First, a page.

Richard Burrett, Fellow: I am excited about the stronger engagement of the finance sector around sustainability in general and climate change in particular. Net zero alignment and reporting commitments and strategies are being unveiled and there is also growing appreciation of the need to address biodiversity loss and natural capital with the same urgency as climate change. I expect UK institutions in particular to demonstrate leadership approaches in the run up to the Glasgow COP26. This can be a legacy benefit in the UK in the same way that Paris accelerated the performance of many French financial institutions around this agenda.

Justin DeKoszmovszky: The trend I'm most excited about, and in which I'm deeply involved, is the transition to an inclusive economy because it opens up opportunities for innovation, value creation and positive impact that can truly bend the arc of history towards a just and equitable future.

What benefits do students gain from participating in CISL’s postgraduate programmes?

Dr Victoria Hurth: CISL is known for bridging the best of academic thinking and the fast-moving and practical challenges businesses face in moving to align themselves with a sustainable future. The way courses are designed means that whether you are just beginning to explore the greatest challenges of our time or have been building sustainability into your business role for many years, the content is just as relevant. The calibre of candidates and the level of interaction built into the programmes means that students usually leave with new friends and collaborators, as well as with a deepened sense of purpose combined with the skills to turn that energy into action.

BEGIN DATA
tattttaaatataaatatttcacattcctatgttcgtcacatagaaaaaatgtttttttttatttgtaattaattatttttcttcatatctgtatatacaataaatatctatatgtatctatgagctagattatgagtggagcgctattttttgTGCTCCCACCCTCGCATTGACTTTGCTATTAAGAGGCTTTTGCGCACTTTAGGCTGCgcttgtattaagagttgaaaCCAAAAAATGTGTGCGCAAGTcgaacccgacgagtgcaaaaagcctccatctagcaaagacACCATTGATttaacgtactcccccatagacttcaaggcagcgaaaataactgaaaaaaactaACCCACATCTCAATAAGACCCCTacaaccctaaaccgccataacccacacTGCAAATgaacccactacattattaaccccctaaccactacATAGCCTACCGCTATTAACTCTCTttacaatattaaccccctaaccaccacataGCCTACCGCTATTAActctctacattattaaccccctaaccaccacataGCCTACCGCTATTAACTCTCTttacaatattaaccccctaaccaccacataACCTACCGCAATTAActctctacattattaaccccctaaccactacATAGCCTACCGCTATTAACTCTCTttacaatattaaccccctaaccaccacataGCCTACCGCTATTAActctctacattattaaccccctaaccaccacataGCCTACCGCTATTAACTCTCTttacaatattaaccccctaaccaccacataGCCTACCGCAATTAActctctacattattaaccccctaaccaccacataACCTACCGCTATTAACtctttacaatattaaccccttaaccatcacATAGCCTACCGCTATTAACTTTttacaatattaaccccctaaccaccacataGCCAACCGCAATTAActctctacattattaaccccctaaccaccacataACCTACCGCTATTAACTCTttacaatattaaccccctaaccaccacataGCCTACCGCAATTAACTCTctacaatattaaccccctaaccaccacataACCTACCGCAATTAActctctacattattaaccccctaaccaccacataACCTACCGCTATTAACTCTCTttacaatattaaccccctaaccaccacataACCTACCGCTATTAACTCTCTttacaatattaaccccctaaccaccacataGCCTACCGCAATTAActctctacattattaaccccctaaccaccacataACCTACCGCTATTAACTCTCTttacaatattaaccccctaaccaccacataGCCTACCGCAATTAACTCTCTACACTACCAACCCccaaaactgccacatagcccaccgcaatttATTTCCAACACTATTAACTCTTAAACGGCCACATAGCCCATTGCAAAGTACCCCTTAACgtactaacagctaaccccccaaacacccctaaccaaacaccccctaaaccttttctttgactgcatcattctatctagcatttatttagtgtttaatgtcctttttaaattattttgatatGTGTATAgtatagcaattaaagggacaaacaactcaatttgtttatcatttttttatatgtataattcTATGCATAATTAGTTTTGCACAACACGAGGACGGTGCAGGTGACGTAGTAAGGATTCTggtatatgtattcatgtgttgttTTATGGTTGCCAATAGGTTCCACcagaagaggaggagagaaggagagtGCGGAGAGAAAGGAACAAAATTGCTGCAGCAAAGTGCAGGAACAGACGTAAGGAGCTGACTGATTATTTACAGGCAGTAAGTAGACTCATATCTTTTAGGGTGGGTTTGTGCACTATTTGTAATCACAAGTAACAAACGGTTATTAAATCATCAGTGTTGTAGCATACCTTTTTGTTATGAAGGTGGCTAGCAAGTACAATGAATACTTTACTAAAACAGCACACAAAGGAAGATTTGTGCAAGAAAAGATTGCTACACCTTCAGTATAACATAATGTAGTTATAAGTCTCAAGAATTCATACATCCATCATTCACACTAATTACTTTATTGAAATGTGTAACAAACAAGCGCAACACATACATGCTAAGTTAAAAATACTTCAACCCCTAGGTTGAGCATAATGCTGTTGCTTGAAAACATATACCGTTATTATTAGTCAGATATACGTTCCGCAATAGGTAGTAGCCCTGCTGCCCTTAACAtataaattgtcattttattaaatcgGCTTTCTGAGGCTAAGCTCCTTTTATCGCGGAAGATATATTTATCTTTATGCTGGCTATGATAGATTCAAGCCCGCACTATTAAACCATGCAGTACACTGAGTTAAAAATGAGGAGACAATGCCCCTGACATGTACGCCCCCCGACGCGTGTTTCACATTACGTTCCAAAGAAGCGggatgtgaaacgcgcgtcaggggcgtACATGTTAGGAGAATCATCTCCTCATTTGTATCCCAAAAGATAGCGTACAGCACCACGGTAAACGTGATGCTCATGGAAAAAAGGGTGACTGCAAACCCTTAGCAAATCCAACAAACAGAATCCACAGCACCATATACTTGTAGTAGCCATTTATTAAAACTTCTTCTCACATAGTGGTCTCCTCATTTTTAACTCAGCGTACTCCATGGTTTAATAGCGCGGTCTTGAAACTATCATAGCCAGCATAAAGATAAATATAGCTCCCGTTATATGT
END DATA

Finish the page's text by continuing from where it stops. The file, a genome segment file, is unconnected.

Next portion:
Ian Ellison: Many people arrive expecting to learn new things, just as many leave with a whole new perspective on life. That’s very motivating.

Professor Angus Morrison-Saunders: Participants in CISL’s graduate programmes become part of a global network of sustainability advocates and leaders. They are empowered to be part of the change and solutions to sustainability issues, in often life-changing ways.

Richard Burrett: From my perspective, the multi-disciplinary approach that CISL takes delivers participants with a holistic understanding of the multi-facetted and interconnected system issues which need to be addressed if we are to deliver truly sustainable socio-economic wellbeing. This enables participants to see the bigger picture more clearly and allow them to focus in on their areas of personal or organisational interest more effectively.


Find out more about our part-time postgraduate programmes here. Download our brochure to receive further information.